Help researchers translate new and existing knowledge into user-centered products and services?
Health researchers are asked with increasing regularity to bridge the gap between producing knowledge and translating new or existing knowledge into active interventions. This requires a deliberate process and involves bringing together users, communities, technologies, and domain expertise in unique ways. While research teams are skilled at analyzing the world around them, they find it extremely challenging to create end-user focused digital or physical interventions.
We built a Human-Centered Design Consultation Service at MICHR that helps research teams strategize and execute the creation of user-centered interventions. This service actively focuses on engaging the product or service’s target audience, clarifying project goals, analyzing insights, and co-creation. It is geared towards study teams at all points along the research process, from proposal development to study implementation.
Easy-to-use digital products for health interventions
Patient- and community-centered health services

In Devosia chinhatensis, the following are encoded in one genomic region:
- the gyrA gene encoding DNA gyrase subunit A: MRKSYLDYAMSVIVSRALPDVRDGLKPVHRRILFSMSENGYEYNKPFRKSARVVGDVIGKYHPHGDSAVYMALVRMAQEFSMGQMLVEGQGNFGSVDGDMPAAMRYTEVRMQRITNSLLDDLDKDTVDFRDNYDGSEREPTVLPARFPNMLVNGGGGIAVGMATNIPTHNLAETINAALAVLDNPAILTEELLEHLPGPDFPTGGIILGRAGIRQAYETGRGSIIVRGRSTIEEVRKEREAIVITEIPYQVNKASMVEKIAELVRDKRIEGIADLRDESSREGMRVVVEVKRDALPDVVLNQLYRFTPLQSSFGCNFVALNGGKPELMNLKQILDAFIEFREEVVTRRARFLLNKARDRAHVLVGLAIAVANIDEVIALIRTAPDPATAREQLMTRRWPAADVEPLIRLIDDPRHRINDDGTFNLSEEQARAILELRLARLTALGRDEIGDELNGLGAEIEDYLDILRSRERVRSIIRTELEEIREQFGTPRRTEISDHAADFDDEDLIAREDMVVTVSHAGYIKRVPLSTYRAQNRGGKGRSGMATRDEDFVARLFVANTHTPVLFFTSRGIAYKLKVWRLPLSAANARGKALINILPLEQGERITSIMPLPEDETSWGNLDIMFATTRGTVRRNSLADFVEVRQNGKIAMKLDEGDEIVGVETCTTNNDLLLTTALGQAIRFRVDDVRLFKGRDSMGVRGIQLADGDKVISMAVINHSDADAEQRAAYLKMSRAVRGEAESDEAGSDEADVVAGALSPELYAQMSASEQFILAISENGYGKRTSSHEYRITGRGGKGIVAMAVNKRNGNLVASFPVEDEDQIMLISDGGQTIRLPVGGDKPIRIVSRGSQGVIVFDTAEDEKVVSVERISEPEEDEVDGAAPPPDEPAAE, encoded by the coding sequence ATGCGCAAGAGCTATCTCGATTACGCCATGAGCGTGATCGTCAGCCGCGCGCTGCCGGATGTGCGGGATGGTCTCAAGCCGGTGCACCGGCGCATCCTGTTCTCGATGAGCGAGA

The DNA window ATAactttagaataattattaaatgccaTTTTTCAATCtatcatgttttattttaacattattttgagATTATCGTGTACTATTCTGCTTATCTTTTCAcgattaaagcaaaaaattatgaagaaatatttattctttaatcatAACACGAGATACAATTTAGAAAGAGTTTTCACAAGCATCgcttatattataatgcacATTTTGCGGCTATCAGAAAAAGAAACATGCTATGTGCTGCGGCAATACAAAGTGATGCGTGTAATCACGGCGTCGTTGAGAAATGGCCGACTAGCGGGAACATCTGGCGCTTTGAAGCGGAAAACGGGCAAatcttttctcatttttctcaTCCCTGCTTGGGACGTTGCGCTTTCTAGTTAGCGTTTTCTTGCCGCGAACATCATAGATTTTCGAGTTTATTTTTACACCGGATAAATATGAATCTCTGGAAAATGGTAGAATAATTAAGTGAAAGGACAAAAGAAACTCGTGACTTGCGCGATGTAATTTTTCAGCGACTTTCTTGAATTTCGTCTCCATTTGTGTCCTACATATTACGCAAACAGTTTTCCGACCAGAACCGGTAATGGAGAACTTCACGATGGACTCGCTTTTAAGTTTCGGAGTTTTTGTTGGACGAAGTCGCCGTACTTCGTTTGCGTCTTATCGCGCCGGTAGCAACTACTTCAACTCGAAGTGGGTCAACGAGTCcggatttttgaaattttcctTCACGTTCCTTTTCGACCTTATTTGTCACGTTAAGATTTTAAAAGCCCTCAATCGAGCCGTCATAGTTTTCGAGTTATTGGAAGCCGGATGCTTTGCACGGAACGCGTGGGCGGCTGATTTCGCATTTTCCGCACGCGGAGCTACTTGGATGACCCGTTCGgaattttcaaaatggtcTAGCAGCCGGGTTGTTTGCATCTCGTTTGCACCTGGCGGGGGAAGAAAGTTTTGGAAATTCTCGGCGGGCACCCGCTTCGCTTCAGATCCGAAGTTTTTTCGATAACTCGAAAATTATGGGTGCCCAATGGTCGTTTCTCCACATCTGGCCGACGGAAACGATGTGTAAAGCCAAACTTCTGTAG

Services and systems that promote connection and collaboration
Grant proposals featuring human-centered design methodology
The service has allowed MICHR to develop key partnerships with major players in the space and is now a key offerring in MICHR’s portolio.
I led the team that advocated for, researched, designed, marketed, and operationalized the service.
“You helped at every stage of the process, from grant writing to questionnaire design to analysis. You helped ensure all stages of the project were centered on the "end-user's perspective." You also were an incredible educator, and provided important resources to learn HCD skills.” — OB/GYN researcher, Michigan Medicine OB/Gyn Clinic
1. Design Consultation
The service helps research teams (1) gain a greater understanding of HCD and how it can help with their project, (2) create a plan for the intervention development process and (3) incorporate HCD methods and terminology into their funding proposal. Typically, we achieve this through the following three interactions: